The melon should smell sweet and floral, like something you want to rub your nose in. Odorless melons are meant to be put back on the pile for a less picky customer.
Most cantaloupes that enter my kitchen are destined for either eating by the slice or chopping up for fruit salad. A whole cantaloupe will keep on the counter for a few days (and fill your kitchen with its heady aroma), and cut cantaloupe will keep refrigerated for a week. There are few greater pleasures than eating ice-cold cubes of cantaloupe straight from the fridge with your fingers.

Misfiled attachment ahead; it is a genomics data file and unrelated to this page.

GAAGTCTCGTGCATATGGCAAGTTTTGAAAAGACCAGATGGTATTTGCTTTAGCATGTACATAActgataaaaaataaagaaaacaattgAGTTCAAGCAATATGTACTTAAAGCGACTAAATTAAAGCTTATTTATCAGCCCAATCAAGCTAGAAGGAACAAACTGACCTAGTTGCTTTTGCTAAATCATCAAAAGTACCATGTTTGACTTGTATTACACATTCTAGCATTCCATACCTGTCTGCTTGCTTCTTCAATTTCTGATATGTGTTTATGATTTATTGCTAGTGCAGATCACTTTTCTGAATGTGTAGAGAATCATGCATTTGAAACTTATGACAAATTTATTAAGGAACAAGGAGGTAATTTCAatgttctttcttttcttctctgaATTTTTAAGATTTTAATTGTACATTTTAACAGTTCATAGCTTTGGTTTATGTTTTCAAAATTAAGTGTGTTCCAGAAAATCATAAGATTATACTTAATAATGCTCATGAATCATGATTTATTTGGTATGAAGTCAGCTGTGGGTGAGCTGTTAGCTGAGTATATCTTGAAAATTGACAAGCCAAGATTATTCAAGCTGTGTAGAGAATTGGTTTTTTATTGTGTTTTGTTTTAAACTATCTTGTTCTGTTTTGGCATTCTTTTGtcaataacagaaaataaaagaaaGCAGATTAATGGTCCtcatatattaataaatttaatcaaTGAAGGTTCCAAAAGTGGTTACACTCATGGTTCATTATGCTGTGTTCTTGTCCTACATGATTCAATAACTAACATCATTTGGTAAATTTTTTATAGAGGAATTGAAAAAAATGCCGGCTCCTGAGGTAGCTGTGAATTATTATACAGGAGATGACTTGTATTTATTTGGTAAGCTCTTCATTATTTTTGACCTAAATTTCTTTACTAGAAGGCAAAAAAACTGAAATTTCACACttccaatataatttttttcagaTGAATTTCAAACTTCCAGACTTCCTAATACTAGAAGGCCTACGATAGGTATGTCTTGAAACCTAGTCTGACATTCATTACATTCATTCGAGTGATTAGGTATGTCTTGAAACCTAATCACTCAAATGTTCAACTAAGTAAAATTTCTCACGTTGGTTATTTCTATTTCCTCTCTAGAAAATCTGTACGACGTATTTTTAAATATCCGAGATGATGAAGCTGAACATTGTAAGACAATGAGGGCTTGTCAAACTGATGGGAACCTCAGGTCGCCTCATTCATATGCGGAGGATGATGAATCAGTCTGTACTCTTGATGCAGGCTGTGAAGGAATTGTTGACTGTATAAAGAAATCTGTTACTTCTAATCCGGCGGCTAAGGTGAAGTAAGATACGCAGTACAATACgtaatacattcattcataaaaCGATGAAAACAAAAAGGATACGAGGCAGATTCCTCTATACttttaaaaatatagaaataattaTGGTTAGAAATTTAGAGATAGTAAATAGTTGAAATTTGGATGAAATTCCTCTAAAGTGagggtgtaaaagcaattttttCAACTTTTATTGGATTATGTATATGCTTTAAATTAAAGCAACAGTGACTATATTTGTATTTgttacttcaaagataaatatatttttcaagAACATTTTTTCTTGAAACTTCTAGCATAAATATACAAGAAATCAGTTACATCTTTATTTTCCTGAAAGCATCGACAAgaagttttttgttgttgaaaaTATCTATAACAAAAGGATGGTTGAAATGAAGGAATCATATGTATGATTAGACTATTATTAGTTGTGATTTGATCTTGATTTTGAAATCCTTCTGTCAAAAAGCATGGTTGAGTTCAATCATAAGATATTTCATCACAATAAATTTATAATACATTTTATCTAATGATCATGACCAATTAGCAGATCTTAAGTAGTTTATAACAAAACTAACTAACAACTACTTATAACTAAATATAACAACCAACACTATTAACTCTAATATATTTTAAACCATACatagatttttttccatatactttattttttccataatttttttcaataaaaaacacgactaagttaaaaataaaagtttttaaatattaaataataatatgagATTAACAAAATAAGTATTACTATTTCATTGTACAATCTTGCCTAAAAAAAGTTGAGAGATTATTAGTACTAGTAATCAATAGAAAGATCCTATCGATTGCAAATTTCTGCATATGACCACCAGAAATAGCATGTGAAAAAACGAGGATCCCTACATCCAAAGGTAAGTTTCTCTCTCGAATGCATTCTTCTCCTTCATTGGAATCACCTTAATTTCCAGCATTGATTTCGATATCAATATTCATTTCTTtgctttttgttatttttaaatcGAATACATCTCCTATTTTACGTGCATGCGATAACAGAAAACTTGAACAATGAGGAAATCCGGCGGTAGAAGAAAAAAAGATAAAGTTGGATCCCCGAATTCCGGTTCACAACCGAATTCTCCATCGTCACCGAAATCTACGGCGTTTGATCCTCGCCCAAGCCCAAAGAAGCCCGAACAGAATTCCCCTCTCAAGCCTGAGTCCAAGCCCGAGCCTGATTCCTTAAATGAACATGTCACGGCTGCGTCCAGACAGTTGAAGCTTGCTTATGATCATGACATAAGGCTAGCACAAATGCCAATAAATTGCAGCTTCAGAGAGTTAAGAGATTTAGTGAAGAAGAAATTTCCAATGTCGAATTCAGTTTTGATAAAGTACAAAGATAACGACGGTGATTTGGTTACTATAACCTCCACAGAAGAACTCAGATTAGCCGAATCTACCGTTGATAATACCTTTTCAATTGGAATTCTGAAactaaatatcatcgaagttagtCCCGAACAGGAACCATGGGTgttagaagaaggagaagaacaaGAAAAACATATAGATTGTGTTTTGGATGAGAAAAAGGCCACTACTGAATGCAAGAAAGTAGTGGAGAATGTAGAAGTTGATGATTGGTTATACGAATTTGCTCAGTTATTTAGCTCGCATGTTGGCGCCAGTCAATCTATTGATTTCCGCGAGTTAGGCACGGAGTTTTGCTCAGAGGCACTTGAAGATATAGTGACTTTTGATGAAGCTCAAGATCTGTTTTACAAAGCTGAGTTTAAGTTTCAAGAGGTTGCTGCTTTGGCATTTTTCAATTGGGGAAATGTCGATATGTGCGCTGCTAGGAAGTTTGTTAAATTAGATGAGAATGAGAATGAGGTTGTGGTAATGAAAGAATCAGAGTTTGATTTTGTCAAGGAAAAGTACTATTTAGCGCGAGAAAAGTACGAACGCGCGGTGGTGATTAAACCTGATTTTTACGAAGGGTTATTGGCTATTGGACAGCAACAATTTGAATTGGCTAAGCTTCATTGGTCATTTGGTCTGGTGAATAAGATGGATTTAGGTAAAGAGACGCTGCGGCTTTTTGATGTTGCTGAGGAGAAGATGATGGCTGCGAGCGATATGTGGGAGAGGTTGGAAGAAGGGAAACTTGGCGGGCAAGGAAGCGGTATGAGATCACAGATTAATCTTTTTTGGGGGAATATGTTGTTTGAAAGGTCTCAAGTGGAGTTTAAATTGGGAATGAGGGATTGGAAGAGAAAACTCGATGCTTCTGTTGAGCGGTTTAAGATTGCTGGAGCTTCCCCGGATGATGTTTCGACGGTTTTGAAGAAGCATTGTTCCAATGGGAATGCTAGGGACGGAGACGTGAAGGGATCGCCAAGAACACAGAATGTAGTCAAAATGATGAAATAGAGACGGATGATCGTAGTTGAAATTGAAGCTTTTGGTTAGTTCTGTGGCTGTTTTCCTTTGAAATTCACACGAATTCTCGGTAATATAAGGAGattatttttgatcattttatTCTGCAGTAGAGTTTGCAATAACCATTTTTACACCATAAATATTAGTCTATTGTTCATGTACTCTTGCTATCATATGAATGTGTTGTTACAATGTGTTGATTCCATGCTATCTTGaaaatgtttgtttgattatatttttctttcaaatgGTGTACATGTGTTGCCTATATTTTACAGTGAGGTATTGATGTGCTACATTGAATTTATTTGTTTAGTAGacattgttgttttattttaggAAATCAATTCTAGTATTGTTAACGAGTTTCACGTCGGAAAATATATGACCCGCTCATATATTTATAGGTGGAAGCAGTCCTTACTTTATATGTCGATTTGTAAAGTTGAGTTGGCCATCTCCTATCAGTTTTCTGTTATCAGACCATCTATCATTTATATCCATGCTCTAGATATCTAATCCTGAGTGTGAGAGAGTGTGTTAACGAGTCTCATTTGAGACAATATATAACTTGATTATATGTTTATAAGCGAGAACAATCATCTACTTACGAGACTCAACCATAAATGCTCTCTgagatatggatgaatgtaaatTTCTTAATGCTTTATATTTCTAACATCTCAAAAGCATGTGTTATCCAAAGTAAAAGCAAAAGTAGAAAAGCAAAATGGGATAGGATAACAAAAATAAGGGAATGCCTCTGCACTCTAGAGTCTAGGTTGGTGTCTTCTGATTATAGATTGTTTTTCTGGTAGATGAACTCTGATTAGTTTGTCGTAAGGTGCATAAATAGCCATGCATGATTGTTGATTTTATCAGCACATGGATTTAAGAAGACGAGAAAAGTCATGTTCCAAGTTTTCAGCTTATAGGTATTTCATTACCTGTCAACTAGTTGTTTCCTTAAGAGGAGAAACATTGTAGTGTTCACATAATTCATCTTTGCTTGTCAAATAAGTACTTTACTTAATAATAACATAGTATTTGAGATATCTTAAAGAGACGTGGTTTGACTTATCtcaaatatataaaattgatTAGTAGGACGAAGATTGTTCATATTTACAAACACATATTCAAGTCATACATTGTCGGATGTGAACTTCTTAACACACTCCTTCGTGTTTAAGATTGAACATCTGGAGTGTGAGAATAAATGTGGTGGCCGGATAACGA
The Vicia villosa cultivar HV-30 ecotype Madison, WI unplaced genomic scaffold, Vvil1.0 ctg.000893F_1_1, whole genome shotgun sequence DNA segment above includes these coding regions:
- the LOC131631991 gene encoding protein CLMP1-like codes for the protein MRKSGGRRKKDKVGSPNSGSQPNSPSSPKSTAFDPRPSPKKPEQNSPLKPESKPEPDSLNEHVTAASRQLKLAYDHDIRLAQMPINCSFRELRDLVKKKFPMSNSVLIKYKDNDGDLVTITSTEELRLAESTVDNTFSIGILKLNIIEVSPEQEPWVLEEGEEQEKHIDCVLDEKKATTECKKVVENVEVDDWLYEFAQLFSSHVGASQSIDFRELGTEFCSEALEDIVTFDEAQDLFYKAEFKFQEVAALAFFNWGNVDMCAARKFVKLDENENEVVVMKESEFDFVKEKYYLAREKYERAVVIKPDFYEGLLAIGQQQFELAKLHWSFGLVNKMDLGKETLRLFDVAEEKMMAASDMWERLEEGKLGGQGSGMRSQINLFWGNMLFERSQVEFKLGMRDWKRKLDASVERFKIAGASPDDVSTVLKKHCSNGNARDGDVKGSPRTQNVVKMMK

Cantaloupe makes a remarkably good companion to savory ingredients, like shavings of salty pecorino cheese or rosettes of prosciutto. Cantaloupe salsa goes well with grilled fish tacos, and cantaloupe gazpacho makes a light and summery starter.
What do you like to do with cantaloupe?
Related: In Praise of the Melon Baller
(Image: Anne Hoychuck/Shutterstock)